POSTED: 3:30 a.m. HST, May 28, 2013
BAGHDAD (AP) — A bomb left on a Baghdad minibus and a suicide truck bomb north of the Iraqi capital killed at least seven people and wounded 34 others on Tuesday, officials said. The attacks followed a particularly bloody day that left more than 70 people dead.
The incidents are the latest in a spike of killings that has claimed more than 450 lives since the start of May, raising fears that Iraq is slipping back toward widespread sectarian bloodshed.
Five commuters were killed when a bomb exploded inside the bus while traveling through Sadr City, a Shiite-majority district in the city's east, a police officer said. Five policemen and 20 civilians were wounded in that attack, he added.
Another police office said a suicide bomber set off his explosives-laden truck after passing a police checkpoint in the town of Tarmiyah to the north of Baghdad, killing a policeman and a civilian. Nine were wounded. The town is 50 kilometers (30 miles) north of Baghdad.
Two medical officials confirmed the casualties. All spoke on condition of anonymity as they were not authorized to release information.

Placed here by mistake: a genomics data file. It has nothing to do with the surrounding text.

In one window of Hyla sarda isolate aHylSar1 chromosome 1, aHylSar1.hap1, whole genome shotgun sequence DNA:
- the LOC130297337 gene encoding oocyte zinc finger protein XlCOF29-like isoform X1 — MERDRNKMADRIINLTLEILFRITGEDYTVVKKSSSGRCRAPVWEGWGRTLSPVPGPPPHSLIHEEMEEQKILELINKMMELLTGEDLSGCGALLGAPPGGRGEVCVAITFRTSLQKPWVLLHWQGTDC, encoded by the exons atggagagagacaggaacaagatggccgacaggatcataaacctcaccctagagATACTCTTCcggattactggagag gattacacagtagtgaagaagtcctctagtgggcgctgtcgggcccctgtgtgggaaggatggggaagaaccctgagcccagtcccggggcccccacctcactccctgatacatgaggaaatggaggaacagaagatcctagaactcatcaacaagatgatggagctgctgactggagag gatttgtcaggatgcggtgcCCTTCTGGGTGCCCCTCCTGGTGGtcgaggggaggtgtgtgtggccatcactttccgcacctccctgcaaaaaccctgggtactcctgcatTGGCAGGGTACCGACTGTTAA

On Monday, more than a dozen car bombs hit commercial areas in mostly Shiite areas of the Iraqi capital, killing 71 people and wounding nearly 200 others.
Alarmed by the recent bloodshed, UN envoy Martin Kobler pressed Iraqi leaders on Tuesday to do more to halt the violence, saying it is "their responsibility to stop the bloodshed now."
Kobler has repeatedly urged Iraqi officials to engage in dialogue as violence and political tensions have grown in recent weeks.
He warned political leaders Tuesday not to let terrorists benefit from their political differences, and predicted that "the country will slide into a dangerous unknown if they do not take immediate action."
No one has claimed responsibility for the recent wave of attacks, but such systematic bombings bear the hallmarks of Sunni insurgents under the leadership of the al-Qaida branch in Iraq, known as the Islamic State of Iraq. They appear aimed at drawing the country's majority Shiites into an exchange of attacks like that which brought the country to the brink of civil war in 2006-2007.
Associated Press writer Adam Schreck contributed to this report.